The unrealized potential makes the rote line style and stagnant backdrops seem all the blander.
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What are critics saying?
A strange little movie that attempts the tricky feat of combining comedy, drama, sci-fi and romance, but it doesn’t get those individual elements right so it never coheres as a whole.
Akiyuki Shinbo and Nobuyuki Takeuchi's time-travel device mostly just exists to complicate what is, at heart, a trite and sexist love story.
What should be tender and whimsical feels repetitive and off-putting.
For all its temporal twists and lyrical, sometimes remarkably photorealistic backdrops, Shinbo’s movie has none of “Your Name’s” narrative intricacy or stunning visual richness, much less its radical cross-gender empathy. These Fireworks look depressingly flat from any angle.
There are more engaging fireworks, or at least small sparks, when the film begins to dig into the feelings, friendships and jealousies of its two main protagonists.
It’s confusing and disorientating but brings back dreamy teen angst like the strongest of madeleines.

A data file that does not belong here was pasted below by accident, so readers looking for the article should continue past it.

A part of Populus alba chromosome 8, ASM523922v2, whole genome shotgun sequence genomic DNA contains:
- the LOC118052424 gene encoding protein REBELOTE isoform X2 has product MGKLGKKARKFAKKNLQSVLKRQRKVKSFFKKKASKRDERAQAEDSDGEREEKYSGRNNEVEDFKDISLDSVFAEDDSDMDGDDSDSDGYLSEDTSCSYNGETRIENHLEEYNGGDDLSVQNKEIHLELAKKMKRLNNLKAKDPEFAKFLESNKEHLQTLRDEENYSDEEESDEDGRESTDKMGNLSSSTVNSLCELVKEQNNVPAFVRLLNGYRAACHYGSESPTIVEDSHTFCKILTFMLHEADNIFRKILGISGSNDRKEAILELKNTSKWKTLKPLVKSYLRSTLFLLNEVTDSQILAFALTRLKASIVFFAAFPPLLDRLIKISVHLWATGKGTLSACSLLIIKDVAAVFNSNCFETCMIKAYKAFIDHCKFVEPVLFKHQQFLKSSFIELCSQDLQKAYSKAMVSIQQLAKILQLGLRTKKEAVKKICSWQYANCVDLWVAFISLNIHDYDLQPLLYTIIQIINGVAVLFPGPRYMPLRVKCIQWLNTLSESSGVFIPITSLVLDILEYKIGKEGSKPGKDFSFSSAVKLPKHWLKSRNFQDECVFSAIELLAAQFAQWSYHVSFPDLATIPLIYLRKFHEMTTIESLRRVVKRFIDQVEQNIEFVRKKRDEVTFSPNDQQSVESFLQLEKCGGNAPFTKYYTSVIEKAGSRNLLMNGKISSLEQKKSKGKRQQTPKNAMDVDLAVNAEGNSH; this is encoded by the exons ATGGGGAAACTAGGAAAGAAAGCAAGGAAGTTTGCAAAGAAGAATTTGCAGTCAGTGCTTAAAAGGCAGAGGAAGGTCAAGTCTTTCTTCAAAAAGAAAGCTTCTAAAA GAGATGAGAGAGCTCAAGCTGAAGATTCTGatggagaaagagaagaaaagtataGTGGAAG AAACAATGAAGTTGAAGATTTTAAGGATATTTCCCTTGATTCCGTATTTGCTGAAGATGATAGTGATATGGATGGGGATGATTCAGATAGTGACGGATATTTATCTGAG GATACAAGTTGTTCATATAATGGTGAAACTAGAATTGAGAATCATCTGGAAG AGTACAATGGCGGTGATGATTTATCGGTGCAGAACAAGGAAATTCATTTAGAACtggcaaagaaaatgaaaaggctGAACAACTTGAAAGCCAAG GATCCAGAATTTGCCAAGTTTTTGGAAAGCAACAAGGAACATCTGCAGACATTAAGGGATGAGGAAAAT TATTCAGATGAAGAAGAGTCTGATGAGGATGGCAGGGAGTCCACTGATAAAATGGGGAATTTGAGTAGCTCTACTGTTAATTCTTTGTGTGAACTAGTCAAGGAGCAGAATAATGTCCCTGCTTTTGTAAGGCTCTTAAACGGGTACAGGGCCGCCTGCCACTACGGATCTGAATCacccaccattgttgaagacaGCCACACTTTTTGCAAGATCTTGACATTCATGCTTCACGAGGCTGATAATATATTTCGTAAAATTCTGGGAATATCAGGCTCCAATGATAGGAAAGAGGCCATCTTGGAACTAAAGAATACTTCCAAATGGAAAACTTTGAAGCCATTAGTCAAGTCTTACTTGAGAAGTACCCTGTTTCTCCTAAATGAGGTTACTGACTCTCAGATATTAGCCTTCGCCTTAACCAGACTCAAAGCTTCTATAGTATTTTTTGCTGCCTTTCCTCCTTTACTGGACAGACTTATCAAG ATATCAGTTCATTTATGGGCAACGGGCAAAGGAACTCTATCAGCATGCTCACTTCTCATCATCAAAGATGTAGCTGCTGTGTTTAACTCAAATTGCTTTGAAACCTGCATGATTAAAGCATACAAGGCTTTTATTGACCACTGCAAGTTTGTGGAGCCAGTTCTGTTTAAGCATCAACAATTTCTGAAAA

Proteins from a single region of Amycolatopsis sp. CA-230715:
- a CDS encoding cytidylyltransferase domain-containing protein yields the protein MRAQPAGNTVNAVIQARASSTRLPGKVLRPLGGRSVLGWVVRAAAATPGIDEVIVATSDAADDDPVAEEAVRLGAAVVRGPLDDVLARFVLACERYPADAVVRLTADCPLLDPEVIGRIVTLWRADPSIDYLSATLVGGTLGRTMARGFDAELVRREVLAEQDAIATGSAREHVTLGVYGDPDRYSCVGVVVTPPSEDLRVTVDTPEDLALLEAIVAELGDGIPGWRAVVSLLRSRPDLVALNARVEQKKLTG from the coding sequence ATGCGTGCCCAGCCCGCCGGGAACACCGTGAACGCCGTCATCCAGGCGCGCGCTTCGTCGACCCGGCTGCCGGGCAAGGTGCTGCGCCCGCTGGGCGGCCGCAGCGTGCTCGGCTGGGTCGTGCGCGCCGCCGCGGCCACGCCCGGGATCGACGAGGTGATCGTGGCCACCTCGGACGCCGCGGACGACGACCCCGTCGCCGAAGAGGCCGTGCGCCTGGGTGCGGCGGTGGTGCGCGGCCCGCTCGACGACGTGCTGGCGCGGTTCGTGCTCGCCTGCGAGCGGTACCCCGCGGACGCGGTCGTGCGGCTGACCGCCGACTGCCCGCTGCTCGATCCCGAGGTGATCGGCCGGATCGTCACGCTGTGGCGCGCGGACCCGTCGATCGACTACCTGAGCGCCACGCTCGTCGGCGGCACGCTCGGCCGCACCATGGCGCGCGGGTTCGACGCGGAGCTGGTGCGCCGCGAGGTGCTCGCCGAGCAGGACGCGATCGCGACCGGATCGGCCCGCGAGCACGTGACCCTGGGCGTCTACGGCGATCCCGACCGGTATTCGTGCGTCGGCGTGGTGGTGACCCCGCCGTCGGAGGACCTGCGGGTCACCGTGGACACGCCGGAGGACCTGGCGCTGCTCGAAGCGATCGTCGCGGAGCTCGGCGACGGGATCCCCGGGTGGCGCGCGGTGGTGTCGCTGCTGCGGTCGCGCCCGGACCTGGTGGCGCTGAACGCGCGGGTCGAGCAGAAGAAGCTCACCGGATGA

Where Your Name’s star-crossed protagonists were fully formed characters who held equal weight in the narrative, Fireworks is very much told from the male point of view, and Nazuna seldom rises above “free-spirited object of desire.”
Despite its novel plot, and some lovely music and incidental artwork—the title fireworks, the rugged seaside and that glittery magic ball are all beautifully rendered—the film quickly drags.
Fireworks takes you on that little journey. It may affect you deeply, or it may just come and go, a fizzling sentimental aside in an otherwise hectic day. But it’s hard to deny that it approaches its fantastical story with maturity and grace, and a thoughtfulness about what it would truly mean to leap into a “what if” and seriously consider never coming out again.